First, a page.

Ancient Tuberculosis in the New World and Beyond

Kooperationspartner: Anne Stone (ASU), Jane Buikstra (ASU), Sebastien Gagneux (Swiss TPH)

Native American with Tuberculosis infection, potential zoonosis from seals.

Tuberculosis is second only to HIV/AIDS in disease-related mortality in humans, killing an estimated 1-2 million people every year worldwide. Public health efforts are complicated by the emergence of multi-drug resistant strains, hence knowledge of its level of naturally-occurring variation through history may be informative for disease management. The origins of tuberculosis have long been debated, with most recent estimates suggesting that it evolved with humans in Africa and spread from there tens of thousands of years ago following major human migrations.

Tuberculosis strains circulating in the New World today are most closely related to forms found in Europe, implying an introduction sometime after first contact with Europeans. Characteristic changes in skeletons and mummies from North and South America as early as AD700, however, suggest that the disease was present for hundreds of years before first interactions with Spanish explorers in the 15th century.  Diagnostic skeletal changes as well as recent molecular evidence have indicated that these early American cases represent some form of tuberculosis, but the relationship of this ancient disease to modern forms of TB is a great mystery.

Human vertebrae showing characteristic skeletal changes associated with tuberculosis.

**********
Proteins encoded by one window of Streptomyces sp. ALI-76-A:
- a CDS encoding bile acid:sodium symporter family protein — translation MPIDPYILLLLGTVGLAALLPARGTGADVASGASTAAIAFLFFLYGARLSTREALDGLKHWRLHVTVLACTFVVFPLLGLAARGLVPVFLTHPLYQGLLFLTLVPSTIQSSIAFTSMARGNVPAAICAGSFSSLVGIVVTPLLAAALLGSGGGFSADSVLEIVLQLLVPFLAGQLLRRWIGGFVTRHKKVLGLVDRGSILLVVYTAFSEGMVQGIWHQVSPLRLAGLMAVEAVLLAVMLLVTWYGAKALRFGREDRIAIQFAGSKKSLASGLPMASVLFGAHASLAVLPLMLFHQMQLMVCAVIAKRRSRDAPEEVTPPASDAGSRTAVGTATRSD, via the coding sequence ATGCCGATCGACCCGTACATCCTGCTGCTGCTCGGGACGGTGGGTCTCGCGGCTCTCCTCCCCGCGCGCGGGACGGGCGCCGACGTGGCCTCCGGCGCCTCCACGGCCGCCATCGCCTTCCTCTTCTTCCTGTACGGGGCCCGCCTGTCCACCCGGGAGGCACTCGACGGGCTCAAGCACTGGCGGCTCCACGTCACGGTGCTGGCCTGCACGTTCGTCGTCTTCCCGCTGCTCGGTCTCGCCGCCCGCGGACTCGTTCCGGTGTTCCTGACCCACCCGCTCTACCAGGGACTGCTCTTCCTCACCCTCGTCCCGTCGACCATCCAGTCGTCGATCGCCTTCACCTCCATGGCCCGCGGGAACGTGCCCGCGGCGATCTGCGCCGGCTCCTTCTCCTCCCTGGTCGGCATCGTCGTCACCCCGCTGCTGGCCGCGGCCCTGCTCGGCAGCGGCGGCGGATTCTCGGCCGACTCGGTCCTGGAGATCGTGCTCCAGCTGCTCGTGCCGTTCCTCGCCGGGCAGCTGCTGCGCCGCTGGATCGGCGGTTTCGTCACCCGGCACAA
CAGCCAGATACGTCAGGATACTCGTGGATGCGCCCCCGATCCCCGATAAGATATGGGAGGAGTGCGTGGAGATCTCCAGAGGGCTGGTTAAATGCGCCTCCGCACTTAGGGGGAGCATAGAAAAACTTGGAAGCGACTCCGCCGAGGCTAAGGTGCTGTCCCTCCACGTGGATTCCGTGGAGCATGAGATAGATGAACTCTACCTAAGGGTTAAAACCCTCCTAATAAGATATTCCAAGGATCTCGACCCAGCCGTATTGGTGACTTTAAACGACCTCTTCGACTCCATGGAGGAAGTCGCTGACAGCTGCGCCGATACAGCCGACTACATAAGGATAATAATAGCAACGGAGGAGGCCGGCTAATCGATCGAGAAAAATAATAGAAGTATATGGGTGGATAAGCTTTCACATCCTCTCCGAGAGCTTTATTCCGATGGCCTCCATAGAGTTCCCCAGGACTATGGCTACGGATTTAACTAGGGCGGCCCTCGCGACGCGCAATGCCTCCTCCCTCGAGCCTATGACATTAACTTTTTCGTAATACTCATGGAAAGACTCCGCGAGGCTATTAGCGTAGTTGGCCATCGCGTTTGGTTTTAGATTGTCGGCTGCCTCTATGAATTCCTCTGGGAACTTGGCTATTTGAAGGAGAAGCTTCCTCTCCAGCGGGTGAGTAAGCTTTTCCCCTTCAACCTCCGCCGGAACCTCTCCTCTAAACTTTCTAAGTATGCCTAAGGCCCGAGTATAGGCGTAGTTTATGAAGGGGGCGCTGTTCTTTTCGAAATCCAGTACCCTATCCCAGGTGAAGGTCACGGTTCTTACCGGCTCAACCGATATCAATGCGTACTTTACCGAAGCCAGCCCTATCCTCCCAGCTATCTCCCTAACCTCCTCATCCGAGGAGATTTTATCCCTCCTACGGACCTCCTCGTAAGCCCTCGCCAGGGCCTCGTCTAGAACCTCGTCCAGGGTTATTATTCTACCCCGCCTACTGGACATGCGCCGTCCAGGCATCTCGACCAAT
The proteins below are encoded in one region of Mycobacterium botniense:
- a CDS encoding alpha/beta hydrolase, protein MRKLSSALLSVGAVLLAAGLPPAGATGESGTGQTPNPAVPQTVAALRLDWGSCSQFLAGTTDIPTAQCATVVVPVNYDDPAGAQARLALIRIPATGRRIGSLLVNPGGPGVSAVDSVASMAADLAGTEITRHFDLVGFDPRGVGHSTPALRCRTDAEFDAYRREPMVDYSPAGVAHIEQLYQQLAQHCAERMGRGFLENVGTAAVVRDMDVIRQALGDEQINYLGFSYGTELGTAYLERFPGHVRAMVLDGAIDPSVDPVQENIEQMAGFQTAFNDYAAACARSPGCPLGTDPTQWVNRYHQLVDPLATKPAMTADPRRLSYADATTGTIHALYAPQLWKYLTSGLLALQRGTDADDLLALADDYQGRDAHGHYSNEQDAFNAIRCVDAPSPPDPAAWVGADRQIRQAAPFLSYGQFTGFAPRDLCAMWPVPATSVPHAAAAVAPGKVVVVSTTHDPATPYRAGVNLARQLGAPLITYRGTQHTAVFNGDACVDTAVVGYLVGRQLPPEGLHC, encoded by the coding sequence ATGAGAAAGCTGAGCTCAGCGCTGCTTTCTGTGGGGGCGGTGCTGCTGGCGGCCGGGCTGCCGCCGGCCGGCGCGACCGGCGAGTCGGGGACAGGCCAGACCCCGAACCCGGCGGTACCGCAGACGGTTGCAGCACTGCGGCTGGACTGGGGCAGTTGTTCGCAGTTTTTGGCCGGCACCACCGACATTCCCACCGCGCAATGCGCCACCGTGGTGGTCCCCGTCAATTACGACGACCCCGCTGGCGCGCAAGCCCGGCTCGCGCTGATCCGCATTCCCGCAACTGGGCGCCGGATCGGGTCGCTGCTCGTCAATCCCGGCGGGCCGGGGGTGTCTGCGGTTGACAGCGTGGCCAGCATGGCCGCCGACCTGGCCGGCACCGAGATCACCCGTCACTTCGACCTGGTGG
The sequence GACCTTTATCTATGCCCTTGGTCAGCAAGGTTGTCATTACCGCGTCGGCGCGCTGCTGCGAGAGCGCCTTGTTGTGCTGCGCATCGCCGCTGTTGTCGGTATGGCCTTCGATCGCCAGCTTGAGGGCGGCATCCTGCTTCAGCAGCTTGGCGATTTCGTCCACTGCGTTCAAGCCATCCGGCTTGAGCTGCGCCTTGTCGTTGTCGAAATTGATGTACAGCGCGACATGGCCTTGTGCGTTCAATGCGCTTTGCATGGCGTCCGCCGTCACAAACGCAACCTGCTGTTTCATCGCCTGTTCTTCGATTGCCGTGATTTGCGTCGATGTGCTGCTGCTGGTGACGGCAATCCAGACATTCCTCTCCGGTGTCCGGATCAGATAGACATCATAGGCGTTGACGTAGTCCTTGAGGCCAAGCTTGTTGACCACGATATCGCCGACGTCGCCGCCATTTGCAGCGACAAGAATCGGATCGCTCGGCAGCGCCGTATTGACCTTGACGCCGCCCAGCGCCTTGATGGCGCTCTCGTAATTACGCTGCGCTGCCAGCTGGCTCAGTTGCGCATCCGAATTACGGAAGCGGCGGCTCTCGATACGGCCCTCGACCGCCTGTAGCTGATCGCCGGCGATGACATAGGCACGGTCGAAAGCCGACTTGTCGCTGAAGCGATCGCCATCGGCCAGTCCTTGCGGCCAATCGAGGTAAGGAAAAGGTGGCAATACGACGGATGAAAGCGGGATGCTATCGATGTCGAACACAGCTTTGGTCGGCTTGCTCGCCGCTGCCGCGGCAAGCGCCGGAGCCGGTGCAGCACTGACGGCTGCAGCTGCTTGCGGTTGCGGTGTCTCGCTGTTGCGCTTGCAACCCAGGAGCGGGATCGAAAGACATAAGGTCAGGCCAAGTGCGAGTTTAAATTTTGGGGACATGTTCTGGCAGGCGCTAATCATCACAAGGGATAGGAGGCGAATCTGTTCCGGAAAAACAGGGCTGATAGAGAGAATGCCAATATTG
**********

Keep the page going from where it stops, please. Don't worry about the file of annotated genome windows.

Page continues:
To investigate the evolutionary history of TB in the Americas and beyond, we’re using array-based enrichments for M. tuberculosis and several of its close pathogenic cousins to evaluate the relationship of ancient forms of infection to those currently affecting humans. Most recently we’ve reconstructed M. tuberculosis genomes from three 1000 year old TB victims from Peru, which surprisingly revealed that the closest known relative to the ancient Peruvian disease is a strain of TB found today in seals and sea lions that rarely infects humans. Our results also suggest that TB as a disease may be much younger than previously thought and likely evolved in Africa only about 6000 years ago. In the most plausible scenario, seals acquired the disease from a host species in Africa and swam with it across the ocean where exploitation of seal products for food and ritual facilitated its transmission to humans on the Peruvian coast. This marine-introduction is the best way to explain how a mammalian-adapted disease from Africa could reach humans in the Americas thousands of years after inundation of the Bering Land Bridge, when terrestrial movements into the Americas were impossible.

It’s not known if this TB strain was restricted to ancient Peru, or whether it made its way into other areas as well. Whatever its ancient range, evidence points towards its complete replacement by European strains after contact.

Our on-going work with other ancient samples may reveal additional secrets about the complex evolutionary history of this disease.

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